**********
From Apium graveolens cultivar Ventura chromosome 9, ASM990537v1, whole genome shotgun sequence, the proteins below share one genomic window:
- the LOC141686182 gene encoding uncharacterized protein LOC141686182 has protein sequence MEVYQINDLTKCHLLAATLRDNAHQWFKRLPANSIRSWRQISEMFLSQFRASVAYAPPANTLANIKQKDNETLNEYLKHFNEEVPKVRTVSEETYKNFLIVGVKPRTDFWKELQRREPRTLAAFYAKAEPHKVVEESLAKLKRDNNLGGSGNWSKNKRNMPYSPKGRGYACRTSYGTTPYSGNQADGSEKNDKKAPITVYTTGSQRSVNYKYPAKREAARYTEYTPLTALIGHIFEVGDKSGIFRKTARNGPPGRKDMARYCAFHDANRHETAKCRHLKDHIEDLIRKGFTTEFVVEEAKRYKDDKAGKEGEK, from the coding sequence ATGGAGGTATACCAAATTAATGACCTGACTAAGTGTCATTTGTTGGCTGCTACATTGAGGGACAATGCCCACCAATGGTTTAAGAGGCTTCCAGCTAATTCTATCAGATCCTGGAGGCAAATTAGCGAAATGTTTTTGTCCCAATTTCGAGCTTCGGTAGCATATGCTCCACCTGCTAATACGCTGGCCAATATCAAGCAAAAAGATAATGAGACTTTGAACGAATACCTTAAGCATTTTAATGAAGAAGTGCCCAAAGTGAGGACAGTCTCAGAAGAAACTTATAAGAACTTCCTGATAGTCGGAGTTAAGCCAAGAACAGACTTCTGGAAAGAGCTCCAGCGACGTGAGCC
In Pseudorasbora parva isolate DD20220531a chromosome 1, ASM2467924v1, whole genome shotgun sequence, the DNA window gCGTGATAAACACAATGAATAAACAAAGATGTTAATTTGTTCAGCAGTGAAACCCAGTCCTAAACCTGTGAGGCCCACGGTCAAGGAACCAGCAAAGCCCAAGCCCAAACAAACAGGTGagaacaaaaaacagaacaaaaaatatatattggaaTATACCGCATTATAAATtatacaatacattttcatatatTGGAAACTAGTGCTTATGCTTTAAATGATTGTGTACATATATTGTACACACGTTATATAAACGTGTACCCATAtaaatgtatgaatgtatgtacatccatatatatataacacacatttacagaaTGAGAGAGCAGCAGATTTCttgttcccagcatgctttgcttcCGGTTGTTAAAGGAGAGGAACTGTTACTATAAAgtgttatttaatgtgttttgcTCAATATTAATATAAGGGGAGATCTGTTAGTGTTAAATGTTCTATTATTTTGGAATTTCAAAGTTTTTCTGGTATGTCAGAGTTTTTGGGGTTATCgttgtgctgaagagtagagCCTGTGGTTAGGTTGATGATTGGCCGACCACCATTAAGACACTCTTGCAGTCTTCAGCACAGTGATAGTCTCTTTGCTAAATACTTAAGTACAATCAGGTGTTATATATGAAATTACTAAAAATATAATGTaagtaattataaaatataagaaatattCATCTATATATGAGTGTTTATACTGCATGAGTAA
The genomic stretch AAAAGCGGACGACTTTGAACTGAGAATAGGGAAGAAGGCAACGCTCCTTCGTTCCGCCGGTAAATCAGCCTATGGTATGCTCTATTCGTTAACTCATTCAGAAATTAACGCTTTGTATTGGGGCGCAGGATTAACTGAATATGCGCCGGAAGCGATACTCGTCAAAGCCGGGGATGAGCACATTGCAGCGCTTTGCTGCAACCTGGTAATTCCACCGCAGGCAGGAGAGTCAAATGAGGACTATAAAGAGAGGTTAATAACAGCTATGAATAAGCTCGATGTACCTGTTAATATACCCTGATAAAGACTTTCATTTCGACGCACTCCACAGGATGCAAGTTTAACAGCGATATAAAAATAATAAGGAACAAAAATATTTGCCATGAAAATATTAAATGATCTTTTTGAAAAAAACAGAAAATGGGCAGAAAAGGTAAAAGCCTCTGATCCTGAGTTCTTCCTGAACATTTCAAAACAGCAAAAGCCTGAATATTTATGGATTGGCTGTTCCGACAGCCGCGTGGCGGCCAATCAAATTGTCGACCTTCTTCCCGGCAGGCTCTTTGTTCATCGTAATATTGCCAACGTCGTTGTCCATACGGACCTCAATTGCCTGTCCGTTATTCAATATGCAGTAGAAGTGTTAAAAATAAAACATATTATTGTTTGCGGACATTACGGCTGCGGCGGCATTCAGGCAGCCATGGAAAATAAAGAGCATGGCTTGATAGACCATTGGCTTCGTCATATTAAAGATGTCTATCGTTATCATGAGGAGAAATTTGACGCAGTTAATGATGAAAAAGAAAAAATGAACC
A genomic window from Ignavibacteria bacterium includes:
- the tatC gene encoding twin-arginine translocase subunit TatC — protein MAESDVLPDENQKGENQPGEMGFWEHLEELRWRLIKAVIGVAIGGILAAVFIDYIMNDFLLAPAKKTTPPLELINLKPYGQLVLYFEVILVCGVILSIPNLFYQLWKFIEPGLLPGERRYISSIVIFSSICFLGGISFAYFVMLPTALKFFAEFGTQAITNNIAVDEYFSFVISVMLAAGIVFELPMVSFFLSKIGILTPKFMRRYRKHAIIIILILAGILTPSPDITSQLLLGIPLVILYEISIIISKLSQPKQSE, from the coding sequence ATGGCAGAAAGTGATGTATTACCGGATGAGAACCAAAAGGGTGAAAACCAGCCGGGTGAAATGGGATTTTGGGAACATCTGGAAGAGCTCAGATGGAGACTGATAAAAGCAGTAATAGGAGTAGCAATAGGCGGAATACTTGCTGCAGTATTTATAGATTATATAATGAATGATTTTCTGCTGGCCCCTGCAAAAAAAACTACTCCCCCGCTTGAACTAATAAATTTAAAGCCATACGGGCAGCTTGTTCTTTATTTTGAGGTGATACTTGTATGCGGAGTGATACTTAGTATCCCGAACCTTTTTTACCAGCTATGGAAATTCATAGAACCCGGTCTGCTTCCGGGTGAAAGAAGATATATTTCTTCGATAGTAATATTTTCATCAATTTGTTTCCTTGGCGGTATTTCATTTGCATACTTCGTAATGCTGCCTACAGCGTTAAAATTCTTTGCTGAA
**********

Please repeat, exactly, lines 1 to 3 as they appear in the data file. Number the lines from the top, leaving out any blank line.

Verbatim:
From Apium graveolens cultivar Ventura chromosome 9, ASM990537v1, whole genome shotgun sequence, the proteins below share one genomic window:
- the LOC141686182 gene encoding uncharacterized protein LOC141686182 has protein sequence MEVYQINDLTKCHLLAATLRDNAHQWFKRLPANSIRSWRQISEMFLSQFRASVAYAPPANTLANIKQKDNETLNEYLKHFNEEVPKVRTVSEETYKNFLIVGVKPRTDFWKELQRREPRTLAAFYAKAEPHKVVEESLAKLKRDNNLGGSGNWSKNKRNMPYSPKGRGYACRTSYGTTPYSGNQADGSEKNDKKAPITVYTTGSQRSVNYKYPAKREAARYTEYTPLTALIGHIFEVGDKSGIFRKTARNGPPGRKDMARYCAFHDANRHETAKCRHLKDHIEDLIRKGFTTEFVVEEAKRYKDDKAGKEGEK, from the coding sequence ATGGAGGTATACCAAATTAATGACCTGACTAAGTGTCATTTGTTGGCTGCTACATTGAGGGACAATGCCCACCAATGGTTTAAGAGGCTTCCAGCTAATTCTATCAGATCCTGGAGGCAAATTAGCGAAATGTTTTTGTCCCAATTTCGAGCTTCGGTAGCATATGCTCCACCTGCTAATACGCTGGCCAATATCAAGCAAAAAGATAATGAGACTTTGAACGAATACCTTAAGCATTTTAATGAAGAAGTGCCCAAAGTGAGGACAGTCTCAGAAGAAACTTATAAGAACTTCCTGATAGTCGGAGTTAAGCCAAGAACAGACTTCTGGAAAGAGCTCCAGCGACGTGAGCC
In Pseudorasbora parva isolate DD20220531a chromosome 1, ASM2467924v1, whole genome shotgun sequence, the DNA window gCGTGATAAACACAATGAATAAACAAAGATGTTAATTTGTTCAGCAGTGAAACCCAGTCCTAAACCTGTGAGGCCCACGGTCAAGGAACCAGCAAAGCCCAAGCCCAAACAAACAGGTGagaacaaaaaacagaacaaaaaatatatattggaaTATACCGCATTATAAATtatacaatacattttcatatatTGGAAACTAGTGCTTATGCTTTAAATGATTGTGTACATATATTGTACACACGTTATATAAACGTGTACCCATAtaaatgtatgaatgtatgtacatccatatatatataacacacatttacagaaTGAGAGAGCAGCAGATTTCttgttcccagcatgctttgcttcCGGTTGTTAAAGGAGAGGAACTGTTACTATAAAgtgttatttaatgtgttttgcTCAATATTAATATAAGGGGAGATCTGTTAGTGTTAAATGTTCTATTATTTTGGAATTTCAAAGTTTTTCTGGTATGTCAGAGTTTTTGGGGTTATCgttgtgctgaagagtagagCCTGTGGTTAGGTTGATGATTGGCCGACCACCATTAAGACACTCTTGCAGTCTTCAGCACAGTGATAGTCTCTTTGCTAAATACTTAAGTACAATCAGGTGTTATATATGAAATTACTAAAAATATAATGTaagtaattataaaatataagaaatattCATCTATATATGAGTGTTTATACTGCATGAGTAA